Why you should care
Because this could be a game-changer for commuters.
My commute is 10 seconds. Thirty if I stop to feed my cat. It lasts the amount of time it takes to walk from my bedroom to my giant blue armchair next to the window that looks out over Paris.
I don’t have an office. I don’t even have a desk. My job is completely remote — all I need is a computer and Wi-Fi, which connects me to meetings, emails, editing jobs and even chitchat with colleagues, albeit via messaging tools like Slack rather than strolling to the watercooler.
The telecommuting revolution is often traced to the United States in the 1980s, but as recently as five years ago, it would have been nearly unheard of in France. Now, due to a series of legislative and cultural changes …
The percentage of salaried workers who telecommute in France has more than tripled since 2006.
Thirteen years ago, only 8 percent of French workers reported that they telecommuted. By 2012, that number had doubled to 16.7 percent, and now it’s hit 25 percent, according to a survey from insurance company Malakoff Médéric. That’s on a par with estimates of the percentage of U.S. workers working remotely, according to a 2017 report, but the growth in the U.S. has been more gradual. In the decade between 2005 and 2015, salaried workers telecommuting grew by 115 percent. But France’s growth really shines when compared to the U.K., which saw just 44 percent growth in the number of people working from home between 1998 and 2014, according to the Office for National Statistics.
To understand the real impact of this change for France, you have to understand French work culture — and specifically, how it differs not just from American work culture, but that of other European countries like Germany or the U.K. While the U.S. is known for its always-on-call, low-regulation work culture, France is completely different. “[In North America] they don’t have the culture of control over work, but in France, we have a long culture of control,” explains Caroline Diard, an associate professor at the School of Management at Normandie Business School. “That’s in the process of changing. Now, even salaried people are demanding more autonomy.”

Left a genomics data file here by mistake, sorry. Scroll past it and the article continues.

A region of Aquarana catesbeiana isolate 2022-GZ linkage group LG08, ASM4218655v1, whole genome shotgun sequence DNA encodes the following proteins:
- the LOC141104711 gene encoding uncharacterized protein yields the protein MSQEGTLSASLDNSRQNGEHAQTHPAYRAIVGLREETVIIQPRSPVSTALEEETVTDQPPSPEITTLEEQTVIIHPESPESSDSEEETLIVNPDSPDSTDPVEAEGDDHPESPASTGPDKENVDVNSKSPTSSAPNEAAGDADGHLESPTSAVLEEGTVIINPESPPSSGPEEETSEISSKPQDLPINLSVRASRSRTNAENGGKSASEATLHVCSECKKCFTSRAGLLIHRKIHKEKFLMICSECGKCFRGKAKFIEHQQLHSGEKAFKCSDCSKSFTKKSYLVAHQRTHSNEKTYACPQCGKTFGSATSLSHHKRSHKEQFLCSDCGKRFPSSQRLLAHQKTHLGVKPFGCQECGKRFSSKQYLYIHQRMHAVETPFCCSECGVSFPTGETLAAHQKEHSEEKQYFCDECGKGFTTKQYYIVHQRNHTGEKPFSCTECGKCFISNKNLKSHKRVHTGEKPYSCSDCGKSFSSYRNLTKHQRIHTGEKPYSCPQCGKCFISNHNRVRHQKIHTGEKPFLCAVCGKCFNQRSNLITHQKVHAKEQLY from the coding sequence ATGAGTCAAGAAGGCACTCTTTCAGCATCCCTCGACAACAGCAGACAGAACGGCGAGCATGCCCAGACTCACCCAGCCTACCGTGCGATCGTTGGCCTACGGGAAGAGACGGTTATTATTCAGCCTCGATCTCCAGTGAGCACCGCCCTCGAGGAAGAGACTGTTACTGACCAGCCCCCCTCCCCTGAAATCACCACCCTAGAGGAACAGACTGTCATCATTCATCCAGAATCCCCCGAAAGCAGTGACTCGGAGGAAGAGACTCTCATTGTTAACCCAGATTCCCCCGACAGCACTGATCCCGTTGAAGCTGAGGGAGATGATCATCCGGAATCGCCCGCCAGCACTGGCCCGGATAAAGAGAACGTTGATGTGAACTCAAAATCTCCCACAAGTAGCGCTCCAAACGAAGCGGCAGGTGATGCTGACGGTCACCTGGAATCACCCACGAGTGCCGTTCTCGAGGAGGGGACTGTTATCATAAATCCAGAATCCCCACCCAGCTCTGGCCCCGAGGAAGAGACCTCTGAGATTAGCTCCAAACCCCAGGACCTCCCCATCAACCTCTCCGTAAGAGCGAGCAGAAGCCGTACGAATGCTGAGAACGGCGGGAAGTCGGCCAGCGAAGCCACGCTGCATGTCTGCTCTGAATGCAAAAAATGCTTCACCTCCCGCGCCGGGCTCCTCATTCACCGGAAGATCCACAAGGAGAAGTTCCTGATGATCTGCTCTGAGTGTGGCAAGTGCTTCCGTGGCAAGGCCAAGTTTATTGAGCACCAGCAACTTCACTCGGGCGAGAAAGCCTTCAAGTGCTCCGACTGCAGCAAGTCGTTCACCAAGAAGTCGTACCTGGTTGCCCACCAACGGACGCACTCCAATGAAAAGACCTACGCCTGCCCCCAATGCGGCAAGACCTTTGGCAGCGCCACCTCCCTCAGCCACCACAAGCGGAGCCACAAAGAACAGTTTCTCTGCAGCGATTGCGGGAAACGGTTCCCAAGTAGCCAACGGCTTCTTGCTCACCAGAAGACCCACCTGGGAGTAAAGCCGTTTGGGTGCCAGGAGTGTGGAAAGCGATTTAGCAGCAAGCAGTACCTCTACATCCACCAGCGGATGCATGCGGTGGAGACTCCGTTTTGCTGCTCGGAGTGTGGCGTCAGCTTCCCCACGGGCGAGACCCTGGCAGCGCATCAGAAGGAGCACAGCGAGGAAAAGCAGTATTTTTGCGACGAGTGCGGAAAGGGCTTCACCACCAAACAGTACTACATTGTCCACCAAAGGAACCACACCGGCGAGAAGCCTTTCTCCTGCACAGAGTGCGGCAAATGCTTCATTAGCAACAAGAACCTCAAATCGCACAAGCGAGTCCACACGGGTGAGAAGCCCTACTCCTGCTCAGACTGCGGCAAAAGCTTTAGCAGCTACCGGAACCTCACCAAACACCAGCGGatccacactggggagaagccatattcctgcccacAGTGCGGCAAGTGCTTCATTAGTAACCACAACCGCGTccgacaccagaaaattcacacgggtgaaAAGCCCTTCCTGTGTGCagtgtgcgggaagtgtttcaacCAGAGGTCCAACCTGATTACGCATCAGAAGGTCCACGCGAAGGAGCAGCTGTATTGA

They’re backed up by legal changes. The discussion of telecommuting began in France in 1993, Diard says, but legislative projects encouraging it petered out swiftly. While an estimated 16,000 people were already working remotely before that, telecommuting didn’t officially exist in European law until 2002 and in French law until 2005, when télétravail was defined and included in the French labor code for the first time. In 2017, further changes to French work laws made it even easier, doing away with regulations that required that telecommuters adhere to a regular schedule (as opposed to working remotely occasionally or for short periods) and dispensed with previously required employment contract wrangling. Still, if French workers are reluctant to fully embrace American work practices, she explains, they do want more autonomy. And Paris’ long tradition of independent workers like artists and designers who work from home offered an example of how to get it.
If you’re already working from home, you may be more likely to answer work emails at 10 pm.
“Telecommuting has become essential for me,” says Adrien Baud, an iOS developer who lives in Paris and clocks about 50 percent of his hours from home. He frequently hears from recruiters trying to lure him away with job offers promising good salaries and attractive offices. But he’s not tempted. “It’s about a 40-minute commute between my house and my office. It’s not that far, for Paris. But telecommuting lets me recoup an hour and 20 minutes every day, which is huge.” Telecommuting also saves on fuel — 80 percent of French commuters drive to work — which may become key in a nation recently racked by protests against fuel surcharges.
Killing time getting from point A to B is just one of the reasons people the world over may opt to telecommute — others include choosing to stay home with young children or wanting a calm environment or a more flexible schedule. But there’s a striking difference between France and the U.S.: Only 56 percent of French workers who don’t telecommute say they would like to, while 80 to 90 percent of Americans say they’d like to work from home. And there are significant benefits: 87 percent of French teleworkers say they’re more efficient working from home, 78 percent say they feel more fulfilled, and 86 percent say they’re less tired.
But it’s not all jumping out of bed refreshed for a day in a cushy armchair. “Teleworkers have a tendency to work too much,” says Diard. “It blurs the line between work life and private life.” If you’re already working from home, you may be more likely to answer work emails at 10 pm, check Slack when you get a drink of water in the middle of the night, or work when you’re sick, since you needn’t worry about passing germs to your colleagues. In addition to concerns that they’re putting in more hours working from home, teleworkers also tend to report high rates of social isolation.
Maybe that’s why the individuals who are the least satisfied with the arrangement are people without kids and those under 30. “The social side is less developed,” Baud admits. “This may be the only negative thing that prevents me from telecommuting 100 percent of the time.”